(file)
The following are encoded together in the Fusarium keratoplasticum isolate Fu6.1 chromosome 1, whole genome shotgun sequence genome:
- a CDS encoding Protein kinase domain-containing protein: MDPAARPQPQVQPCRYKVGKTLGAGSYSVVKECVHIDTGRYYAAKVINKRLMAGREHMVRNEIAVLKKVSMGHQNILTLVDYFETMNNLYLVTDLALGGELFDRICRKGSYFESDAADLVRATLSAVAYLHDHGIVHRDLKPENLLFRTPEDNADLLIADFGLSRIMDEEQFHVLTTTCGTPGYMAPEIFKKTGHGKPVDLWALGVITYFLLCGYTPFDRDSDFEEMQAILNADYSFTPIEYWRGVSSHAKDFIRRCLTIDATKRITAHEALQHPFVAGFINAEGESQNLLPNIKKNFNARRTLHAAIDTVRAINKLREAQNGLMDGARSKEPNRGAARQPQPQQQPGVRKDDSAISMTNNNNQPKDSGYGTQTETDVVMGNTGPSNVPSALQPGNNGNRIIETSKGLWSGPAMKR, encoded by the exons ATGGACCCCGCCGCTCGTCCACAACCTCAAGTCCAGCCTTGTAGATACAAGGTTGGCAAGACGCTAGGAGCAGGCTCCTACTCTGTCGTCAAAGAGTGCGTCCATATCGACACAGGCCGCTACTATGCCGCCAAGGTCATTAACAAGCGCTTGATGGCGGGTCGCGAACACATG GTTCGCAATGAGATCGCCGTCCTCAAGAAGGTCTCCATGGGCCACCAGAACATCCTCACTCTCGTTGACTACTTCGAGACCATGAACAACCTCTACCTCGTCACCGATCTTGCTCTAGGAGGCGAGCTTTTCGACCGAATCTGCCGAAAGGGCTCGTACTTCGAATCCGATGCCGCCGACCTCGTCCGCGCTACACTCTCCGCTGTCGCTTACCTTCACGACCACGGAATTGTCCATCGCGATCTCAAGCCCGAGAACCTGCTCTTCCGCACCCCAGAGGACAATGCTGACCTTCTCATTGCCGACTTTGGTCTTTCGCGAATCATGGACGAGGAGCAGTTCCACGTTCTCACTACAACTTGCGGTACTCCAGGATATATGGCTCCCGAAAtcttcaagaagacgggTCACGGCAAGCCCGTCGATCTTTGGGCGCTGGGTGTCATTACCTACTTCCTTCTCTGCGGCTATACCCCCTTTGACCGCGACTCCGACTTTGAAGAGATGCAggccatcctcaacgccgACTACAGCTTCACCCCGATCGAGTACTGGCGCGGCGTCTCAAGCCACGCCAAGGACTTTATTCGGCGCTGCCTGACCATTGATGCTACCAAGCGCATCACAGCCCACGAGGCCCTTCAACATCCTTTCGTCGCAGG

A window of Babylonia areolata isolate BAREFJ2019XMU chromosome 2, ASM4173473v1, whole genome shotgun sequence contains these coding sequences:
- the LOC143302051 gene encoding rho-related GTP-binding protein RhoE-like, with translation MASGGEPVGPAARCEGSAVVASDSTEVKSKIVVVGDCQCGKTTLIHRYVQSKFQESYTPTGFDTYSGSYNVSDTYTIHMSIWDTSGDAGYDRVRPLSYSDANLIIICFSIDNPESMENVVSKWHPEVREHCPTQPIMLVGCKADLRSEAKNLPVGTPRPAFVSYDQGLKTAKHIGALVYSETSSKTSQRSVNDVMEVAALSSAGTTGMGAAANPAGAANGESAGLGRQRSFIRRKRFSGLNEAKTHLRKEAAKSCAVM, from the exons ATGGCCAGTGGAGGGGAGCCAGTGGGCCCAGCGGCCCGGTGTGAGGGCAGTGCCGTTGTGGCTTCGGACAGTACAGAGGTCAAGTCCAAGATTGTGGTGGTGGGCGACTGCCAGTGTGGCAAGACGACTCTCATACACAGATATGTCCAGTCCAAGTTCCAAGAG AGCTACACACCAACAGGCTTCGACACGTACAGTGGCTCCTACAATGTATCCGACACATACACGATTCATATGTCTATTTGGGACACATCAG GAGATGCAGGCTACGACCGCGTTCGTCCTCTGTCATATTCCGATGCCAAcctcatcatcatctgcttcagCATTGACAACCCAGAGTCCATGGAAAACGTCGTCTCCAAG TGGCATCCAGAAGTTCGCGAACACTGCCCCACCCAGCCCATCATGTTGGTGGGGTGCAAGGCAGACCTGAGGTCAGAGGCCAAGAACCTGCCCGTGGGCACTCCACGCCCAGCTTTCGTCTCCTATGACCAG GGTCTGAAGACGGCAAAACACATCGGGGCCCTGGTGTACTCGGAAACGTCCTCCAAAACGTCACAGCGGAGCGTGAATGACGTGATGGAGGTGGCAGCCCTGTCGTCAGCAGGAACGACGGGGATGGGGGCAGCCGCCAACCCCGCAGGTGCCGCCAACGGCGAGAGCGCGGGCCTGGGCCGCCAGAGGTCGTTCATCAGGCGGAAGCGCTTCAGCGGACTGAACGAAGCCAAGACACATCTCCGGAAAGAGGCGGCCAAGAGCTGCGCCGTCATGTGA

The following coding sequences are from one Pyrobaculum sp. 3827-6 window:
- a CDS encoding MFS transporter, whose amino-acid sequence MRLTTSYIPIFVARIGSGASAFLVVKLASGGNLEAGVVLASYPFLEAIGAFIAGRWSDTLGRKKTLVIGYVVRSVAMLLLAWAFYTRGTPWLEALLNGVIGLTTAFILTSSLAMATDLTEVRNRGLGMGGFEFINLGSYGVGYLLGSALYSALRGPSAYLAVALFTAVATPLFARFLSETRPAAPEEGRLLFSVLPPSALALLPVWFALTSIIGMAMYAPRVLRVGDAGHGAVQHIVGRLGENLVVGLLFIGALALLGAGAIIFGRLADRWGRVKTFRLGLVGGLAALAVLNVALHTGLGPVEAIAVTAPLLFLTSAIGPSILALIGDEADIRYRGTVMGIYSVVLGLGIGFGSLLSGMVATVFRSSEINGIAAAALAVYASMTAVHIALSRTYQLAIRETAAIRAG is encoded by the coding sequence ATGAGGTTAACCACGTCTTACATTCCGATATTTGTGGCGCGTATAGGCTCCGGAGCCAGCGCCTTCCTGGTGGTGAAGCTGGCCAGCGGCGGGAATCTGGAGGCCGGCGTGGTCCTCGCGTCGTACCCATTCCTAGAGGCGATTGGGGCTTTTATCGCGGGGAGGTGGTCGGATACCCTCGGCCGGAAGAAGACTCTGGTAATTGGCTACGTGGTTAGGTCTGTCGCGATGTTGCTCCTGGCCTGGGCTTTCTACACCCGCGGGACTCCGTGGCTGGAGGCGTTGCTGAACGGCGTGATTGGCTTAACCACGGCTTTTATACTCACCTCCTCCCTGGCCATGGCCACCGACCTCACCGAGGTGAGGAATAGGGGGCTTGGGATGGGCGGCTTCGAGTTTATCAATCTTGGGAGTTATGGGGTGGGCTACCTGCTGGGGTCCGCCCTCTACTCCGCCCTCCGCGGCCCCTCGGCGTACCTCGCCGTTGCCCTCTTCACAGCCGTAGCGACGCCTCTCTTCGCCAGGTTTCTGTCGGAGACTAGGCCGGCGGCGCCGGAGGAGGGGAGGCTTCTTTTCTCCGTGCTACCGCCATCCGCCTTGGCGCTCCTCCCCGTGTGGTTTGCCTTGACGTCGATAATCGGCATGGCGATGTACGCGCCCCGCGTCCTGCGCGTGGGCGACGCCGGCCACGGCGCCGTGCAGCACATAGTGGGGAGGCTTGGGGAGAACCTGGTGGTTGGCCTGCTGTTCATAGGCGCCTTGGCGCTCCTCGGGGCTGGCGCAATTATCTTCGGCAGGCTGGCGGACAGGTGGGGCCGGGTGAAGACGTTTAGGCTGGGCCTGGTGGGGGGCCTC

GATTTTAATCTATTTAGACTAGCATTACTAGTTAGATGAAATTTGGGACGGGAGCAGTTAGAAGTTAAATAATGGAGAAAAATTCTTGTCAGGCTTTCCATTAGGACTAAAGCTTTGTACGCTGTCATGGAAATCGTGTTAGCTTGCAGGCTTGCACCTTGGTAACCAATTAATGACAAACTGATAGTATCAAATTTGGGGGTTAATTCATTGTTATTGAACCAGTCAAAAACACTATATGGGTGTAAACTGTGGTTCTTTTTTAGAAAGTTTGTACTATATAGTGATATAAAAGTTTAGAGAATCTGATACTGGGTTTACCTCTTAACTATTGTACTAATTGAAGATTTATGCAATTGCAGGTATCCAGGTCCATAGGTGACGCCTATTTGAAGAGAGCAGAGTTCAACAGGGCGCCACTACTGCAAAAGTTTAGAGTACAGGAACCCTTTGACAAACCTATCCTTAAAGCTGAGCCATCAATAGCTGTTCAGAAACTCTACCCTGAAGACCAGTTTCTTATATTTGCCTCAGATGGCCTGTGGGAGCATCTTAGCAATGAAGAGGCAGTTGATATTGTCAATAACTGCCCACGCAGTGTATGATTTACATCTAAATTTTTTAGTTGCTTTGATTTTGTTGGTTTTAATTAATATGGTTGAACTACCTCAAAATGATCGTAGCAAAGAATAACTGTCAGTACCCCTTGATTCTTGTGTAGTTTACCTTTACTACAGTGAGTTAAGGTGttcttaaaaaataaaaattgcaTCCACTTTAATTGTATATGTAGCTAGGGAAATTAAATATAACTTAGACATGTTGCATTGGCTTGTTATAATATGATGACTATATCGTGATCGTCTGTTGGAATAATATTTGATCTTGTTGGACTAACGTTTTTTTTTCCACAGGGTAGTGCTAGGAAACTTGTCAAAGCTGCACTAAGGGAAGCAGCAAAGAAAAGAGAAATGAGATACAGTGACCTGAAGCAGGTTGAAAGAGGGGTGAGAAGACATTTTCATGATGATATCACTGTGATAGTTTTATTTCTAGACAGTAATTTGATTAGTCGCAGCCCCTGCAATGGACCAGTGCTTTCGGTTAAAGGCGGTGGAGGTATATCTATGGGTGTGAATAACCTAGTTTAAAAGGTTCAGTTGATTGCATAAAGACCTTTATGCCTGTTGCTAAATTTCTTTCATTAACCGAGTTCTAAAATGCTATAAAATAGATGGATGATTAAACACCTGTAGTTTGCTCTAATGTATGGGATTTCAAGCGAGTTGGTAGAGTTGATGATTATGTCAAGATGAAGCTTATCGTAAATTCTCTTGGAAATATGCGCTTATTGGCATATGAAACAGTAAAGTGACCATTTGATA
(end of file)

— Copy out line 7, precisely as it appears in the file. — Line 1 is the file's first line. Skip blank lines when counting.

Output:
GATTTTAATCTATTTAGACTAGCATTACTAGTTAGATGAAATTTGGGACGGGAGCAGTTAGAAGTTAAATAATGGAGAAAAATTCTTGTCAGGCTTTCCATTAGGACTAAAGCTTTGTACGCTGTCATGGAAATCGTGTTAGCTTGCAGGCTTGCACCTTGGTAACCAATTAATGACAAACTGATAGTATCAAATTTGGGGGTTAATTCATTGTTATTGAACCAGTCAAAAACACTATATGGGTGTAAACTGTGGTTCTTTTTTAGAAAGTTTGTACTATATAGTGATATAAAAGTTTAGAGAATCTGATACTGGGTTTACCTCTTAACTATTGTACTAATTGAAGATTTATGCAATTGCAGGTATCCAGGTCCATAGGTGACGCCTATTTGAAGAGAGCAGAGTTCAACAGGGCGCCACTACTGCAAAAGTTTAGAGTACAGGAACCCTTTGACAAACCTATCCTTAAAGCTGAGCCATCAATAGCTGTTCAGAAACTCTACCCTGAAGACCAGTTTCTTATATTTGCCTCAGATGGCCTGTGGGAGCATCTTAGCAATGAAGAGGCAGTTGATATTGTCAATAACTGCCCACGCAGTGTATGATTTACATCTAAATTTTTTAGTTGCTTTGATTTTGTTGGTTTTAATTAATATGGTTGAACTACCTCAAAATGATCGTAGCAAAGAATAACTGTCAGTACCCCTTGATTCTTGTGTAGTTTACCTTTACTACAGTGAGTTAAGGTGttcttaaaaaataaaaattgcaTCCACTTTAATTGTATATGTAGCTAGGGAAATTAAATATAACTTAGACATGTTGCATTGGCTTGTTATAATATGATGACTATATCGTGATCGTCTGTTGGAATAATATTTGATCTTGTTGGACTAACGTTTTTTTTTCCACAGGGTAGTGCTAGGAAACTTGTCAAAGCTGCACTAAGGGAAGCAGCAAAGAAAAGAGAAATGAGATACAGTGACCTGAAGCAGGTTGAAAGAGGGGTGAGAAGACATTTTCATGATGATATCACTGTGATAGTTTTATTTCTAGACAGTAATTTGATTAGTCGCAGCCCCTGCAATGGACCAGTGCTTTCGGTTAAAGGCGGTGGAGGTATATCTATGGGTGTGAATAACCTAGTTTAAAAGGTTCAGTTGATTGCATAAAGACCTTTATGCCTGTTGCTAAATTTCTTTCATTAACCGAGTTCTAAAATGCTATAAAATAGATGGATGATTAAACACCTGTAGTTTGCTCTAATGTATGGGATTTCAAGCGAGTTGGTAGAGTTGATGATTATGTCAAGATGAAGCTTATCGTAAATTCTCTTGGAAATATGCGCTTATTGGCATATGAAACAGTAAAGTGACCATTTGATA